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Membrane-bound form of monocyte chemoattractant protein-1 enhances antitumor effects of suicide gene therapy in a model of hepatocellular carcinoma.
Cancer gene therapy 2012 Mar 9; In press
Marukawa Y, Nakamoto Y, Kakinoki K, Tsuchiyama T, Iida N, Kagaya T, Sakai Y, Naito M, Mukaida N, Kaneko S
Department of Disease Control and Homeostasis, Graduate School of Medical Science, Kanazawa University, Kanazawa, Japan.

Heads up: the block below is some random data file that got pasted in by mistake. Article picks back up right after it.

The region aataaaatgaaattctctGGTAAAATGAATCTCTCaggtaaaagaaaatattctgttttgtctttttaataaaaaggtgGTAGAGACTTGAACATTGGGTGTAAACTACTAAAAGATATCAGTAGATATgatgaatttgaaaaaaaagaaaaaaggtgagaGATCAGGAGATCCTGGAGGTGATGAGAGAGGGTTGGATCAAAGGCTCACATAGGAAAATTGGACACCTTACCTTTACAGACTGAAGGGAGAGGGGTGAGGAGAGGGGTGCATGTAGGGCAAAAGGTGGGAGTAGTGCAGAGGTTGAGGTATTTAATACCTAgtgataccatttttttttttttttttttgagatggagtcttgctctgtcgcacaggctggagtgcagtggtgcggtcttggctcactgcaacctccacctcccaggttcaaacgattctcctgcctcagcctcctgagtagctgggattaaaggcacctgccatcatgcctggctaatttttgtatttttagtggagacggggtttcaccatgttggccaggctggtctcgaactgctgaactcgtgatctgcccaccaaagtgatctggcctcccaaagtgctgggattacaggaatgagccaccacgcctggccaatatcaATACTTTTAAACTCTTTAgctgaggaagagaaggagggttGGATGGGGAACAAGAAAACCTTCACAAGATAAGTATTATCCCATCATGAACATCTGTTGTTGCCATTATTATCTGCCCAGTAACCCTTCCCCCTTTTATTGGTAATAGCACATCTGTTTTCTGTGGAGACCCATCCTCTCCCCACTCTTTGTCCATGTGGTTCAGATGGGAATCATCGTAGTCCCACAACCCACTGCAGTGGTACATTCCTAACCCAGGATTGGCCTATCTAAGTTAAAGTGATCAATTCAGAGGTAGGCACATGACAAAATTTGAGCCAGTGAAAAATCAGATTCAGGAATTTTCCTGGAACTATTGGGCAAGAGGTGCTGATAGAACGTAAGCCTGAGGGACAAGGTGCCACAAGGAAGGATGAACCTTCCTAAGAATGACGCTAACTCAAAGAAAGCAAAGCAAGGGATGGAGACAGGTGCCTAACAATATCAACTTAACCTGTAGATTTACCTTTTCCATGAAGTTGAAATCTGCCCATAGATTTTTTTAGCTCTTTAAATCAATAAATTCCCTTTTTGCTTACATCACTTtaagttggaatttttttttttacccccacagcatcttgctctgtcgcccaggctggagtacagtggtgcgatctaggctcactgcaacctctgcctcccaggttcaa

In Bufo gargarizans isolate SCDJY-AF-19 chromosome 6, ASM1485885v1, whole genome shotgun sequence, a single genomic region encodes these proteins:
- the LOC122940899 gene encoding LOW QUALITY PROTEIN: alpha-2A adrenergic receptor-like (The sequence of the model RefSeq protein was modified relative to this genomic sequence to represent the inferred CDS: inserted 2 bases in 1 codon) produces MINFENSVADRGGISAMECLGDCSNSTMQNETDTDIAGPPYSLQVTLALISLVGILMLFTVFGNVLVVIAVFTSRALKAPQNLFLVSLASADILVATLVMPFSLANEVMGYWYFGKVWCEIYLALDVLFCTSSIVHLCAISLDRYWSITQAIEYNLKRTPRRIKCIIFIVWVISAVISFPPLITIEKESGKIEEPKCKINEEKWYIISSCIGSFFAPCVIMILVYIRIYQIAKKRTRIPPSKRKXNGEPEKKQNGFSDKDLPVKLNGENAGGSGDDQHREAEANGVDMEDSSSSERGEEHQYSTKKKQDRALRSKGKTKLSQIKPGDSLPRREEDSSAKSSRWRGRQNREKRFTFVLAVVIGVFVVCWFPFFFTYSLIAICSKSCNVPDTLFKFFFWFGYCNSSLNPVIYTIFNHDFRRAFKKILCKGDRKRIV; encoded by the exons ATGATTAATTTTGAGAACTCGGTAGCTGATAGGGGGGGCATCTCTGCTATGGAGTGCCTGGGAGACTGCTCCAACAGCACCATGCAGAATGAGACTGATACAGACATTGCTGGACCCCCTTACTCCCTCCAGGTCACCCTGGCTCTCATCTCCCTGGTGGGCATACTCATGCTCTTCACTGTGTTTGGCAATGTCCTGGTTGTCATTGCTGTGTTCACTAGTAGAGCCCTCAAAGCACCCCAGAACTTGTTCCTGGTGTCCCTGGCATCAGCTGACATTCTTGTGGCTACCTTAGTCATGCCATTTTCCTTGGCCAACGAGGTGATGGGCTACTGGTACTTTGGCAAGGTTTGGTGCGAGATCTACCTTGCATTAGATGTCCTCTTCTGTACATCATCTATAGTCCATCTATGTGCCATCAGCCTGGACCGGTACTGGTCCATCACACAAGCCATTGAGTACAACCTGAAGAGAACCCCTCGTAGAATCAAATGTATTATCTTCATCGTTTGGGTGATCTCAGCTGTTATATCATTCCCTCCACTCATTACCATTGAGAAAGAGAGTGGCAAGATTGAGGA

Suicide gene therapy using the herpes simplex virus thymidine kinase/ganciclovir (HSV-tk/GCV) system combined with monocyte chemoattractant protein-1 (MCP-1) provides significant antitumor efficacy. The current study was designed to evaluate the antitumor immunity of a newly developed membrane-bound form of MCP-1 (mMCP-1) in an immunocompetent mouse model of hepatocellular carcinoma (HCC). A recombinant adenovirus vector (rAd) harboring the human MCP-1 gene and the membrane-spanning domain of the CX3CL1 gene was used. Large amounts of MCP-1 protein were expressed and accumulated on the tumor cell surface. The growth of subcutaneous tumors was markedly suppressed when tumors were treated with mMCP-1, as compared with soluble MCP-1, in combination with the HSV-tk/GCV system (P<0.01). The numbers of Mac-1-, CD4- and CD8a-positive cells were significantly higher in tumor tissues (P<0.05), and tumor necrosis factor (TNF) mRNA expression levels with mMCP-1 were almost five-fold higher than those with soluble MCP-1. These results indicate that the delivery of the mMCP-1 gene greatly enhanced antitumor effects following the apoptotic stimuli by promoting the recruitment and activation of macrophages and T lymphocytes, suggesting a novel strategy of immune-based gene therapy in the treatment of patients with HCC.Cancer Gene Therapy advance online publication, 9 March 2012; doi:10.1038/cgt.2012.3.